Gliomas’ ’molecular fingerprint’ predicts how aggressive tumor will be
Findings may help tailor treatment decisions for most common form of brain tumor
The most common form of primary brain tumor – glioma, affecting about 25,000 Americans each year – poses a dilemma for doctors and patients trying to make decisions about treatment. Many of these tumors will be particularly vicious, killing patients within months of diagnosis even in the face of the most vigorous therapy. Still others are less aggressive, but these can be difficult to distinguish under the microscope.
Now, scientists at the Vanderbilt-Ingram Cancer Center and the National Institutes of Health demonstrate that the “molecular fingerprint,” or protein patterns, of gliomas can be used to classify tumors and predict their aggressiveness.
“This study is important because we show that the ’molecular fingerprint’ of the tumor can be used to assess the progression of disease and more importantly predict how aggressively it will behave,” said Richard Caprioli, Ph.D., Stanley Cohen Professor of Biochemistry at Vanderbilt. “This is the necessary step toward the goal of predictive medicine, where clinicians would analyze an individual’s tumor, scientifically predict how it will behave and use that information to tailor treatment decisions,” Findings by Caprioli and his colleagues are being reported today in Boston at the annual International Molecular Targets and Cancer Therapeutics: Discovery, Biology and Clinical Application,” a meeting organized by the American Association for Cancer Research (AACR), the National Cancer Institute (NCI) and the European Organization for Research and Treatment of Cancer (EORTC).
The conference brings together 2,500 scientists and clinicians to share the latest information in the field known as molecular targeting, which offers the potential of a new generation of drugs to kill cancer cells with pinpoint accuracy.
Caprioli’s co-authors on the abstract include Dr. Robert J. Weil, formerly a Vanderbilt faculty member now with the National Institutes of Health, and Vanderbilt scientists Sarah A. Schwartz, Bill White, Juiming Li, Jason Moore, Bashar Shaktour, Paul Larsen and Yu Shyr.
The field of molecular targeting in cancer focuses on the proteins that are active in cells and involved in the development and spread of the disease. Simply put, proteins carry out al the work of the cell, at the instruction of the genes. Disease can occur when the intricate interplay of thousands of proteins goes awry; the goal of molecularly targeted therapy is to set the process right again in a way that specifically corrects the problem without causing damage to surrounding normal cells.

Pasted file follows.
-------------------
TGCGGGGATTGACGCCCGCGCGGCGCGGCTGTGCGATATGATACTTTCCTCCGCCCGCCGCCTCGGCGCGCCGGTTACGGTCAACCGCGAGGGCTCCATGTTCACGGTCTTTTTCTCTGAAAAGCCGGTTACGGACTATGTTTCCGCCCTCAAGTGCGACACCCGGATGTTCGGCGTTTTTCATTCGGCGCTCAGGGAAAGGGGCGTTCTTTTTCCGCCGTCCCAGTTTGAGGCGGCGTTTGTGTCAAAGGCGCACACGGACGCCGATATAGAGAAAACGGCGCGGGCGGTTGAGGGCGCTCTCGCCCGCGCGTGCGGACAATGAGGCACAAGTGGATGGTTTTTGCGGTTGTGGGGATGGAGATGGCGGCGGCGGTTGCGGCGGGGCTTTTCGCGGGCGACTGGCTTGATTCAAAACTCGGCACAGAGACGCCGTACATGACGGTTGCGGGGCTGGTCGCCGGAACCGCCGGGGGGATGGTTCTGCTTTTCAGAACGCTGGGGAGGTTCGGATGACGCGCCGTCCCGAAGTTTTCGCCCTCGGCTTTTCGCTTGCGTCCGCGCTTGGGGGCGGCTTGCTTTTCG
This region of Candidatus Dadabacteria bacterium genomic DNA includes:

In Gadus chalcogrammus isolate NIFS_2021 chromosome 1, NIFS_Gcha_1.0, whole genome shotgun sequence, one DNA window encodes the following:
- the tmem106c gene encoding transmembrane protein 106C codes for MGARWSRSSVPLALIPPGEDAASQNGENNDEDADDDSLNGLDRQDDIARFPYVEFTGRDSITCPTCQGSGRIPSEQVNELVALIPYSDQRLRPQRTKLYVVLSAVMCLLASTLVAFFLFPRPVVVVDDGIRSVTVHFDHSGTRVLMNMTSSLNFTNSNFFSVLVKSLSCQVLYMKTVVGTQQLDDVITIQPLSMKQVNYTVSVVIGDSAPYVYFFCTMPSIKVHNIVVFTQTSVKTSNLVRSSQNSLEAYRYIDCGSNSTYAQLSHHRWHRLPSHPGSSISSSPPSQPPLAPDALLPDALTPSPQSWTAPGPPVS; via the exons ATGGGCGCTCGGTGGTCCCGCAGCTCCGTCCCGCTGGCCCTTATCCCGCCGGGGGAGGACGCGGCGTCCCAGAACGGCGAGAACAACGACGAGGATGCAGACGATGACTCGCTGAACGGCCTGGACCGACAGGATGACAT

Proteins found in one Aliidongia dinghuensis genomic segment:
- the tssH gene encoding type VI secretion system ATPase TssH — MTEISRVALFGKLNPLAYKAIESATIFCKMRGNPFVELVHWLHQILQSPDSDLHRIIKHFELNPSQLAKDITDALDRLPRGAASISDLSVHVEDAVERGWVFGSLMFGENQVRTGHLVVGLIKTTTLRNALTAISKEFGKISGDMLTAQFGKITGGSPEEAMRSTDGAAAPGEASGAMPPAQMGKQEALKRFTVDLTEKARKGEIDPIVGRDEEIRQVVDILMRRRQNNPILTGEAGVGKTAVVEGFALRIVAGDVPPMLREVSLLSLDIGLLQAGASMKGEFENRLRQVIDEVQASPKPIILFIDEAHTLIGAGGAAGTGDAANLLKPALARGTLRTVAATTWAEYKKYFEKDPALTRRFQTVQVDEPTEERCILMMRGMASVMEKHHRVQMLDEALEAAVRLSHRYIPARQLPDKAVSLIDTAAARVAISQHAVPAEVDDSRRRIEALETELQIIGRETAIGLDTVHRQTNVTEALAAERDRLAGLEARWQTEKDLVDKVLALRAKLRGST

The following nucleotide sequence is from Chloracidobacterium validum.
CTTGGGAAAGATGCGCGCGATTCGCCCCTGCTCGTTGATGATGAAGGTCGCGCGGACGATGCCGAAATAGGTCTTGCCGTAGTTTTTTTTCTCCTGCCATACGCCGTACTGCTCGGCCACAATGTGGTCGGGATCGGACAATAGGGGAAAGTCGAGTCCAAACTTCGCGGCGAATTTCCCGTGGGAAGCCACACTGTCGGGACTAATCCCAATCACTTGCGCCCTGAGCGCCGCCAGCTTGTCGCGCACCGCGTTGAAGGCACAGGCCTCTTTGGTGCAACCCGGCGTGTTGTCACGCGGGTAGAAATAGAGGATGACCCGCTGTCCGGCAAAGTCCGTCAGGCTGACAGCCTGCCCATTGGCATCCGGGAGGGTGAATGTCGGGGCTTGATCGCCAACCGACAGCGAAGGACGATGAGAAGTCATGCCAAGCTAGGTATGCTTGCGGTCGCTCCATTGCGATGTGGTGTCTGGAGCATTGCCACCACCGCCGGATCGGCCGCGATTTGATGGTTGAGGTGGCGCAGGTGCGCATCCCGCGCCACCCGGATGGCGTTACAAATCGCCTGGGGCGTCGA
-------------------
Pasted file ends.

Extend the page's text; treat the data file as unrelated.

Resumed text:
Using a process developed by Caprioli and refined for clinical application at Vanderbilt, the researchers used mass spectrometry to develop profiles of proteins active in 60 human brain samples. These included 19 samples of normal tissue and 15 grade II, 11 grade III and 15 grade IV gliomas.
The researchers identified more than 200 potential molecular markers that distinguished normal from malignant tissue and differentiated grade of tumor. With these protein profiles, they were also able to group tumors – with approximately 90 percent accuracy — according to survival rate (15 biopsies from patients who survived less than one year and 26 from patients who survived more than one year).
“We want to be able to provide patients with a complete picture of how their tumor is expected to behave and how it is expected to respond to treatment,” Caprioli said. “Then they an their doctors can make a truly informed decision, based in science, about how to treat or even whether to treat. Clinicians would be able to aggressively treat those cancers that are truly aggressive and in those that are not, avoid such powerful treatment and exposing patients to more risk than necessary.” Caprioli and his colleagues have done similar work in lung cancer. Earlier this year, they reported identification of a specific pattern of 15 proteins that could be used to predict whether a group of patients would die within a year of diagnosis. That work was published in the journal Lancet.
The Vanderbilt-Ingram Cancer Center is the only National Cancer Institute-designated Comprehensive Cancer Center in Tennessee and one of only 39 in the United States. This designation is the highest awarded by the NCI, one of the National Institutes of Health and a leading authority on cancer. It recognizes excellence in all aspects of cancer research, the development of innovative new therapies and a demonstrated commitment to the community through education, information and outreach.
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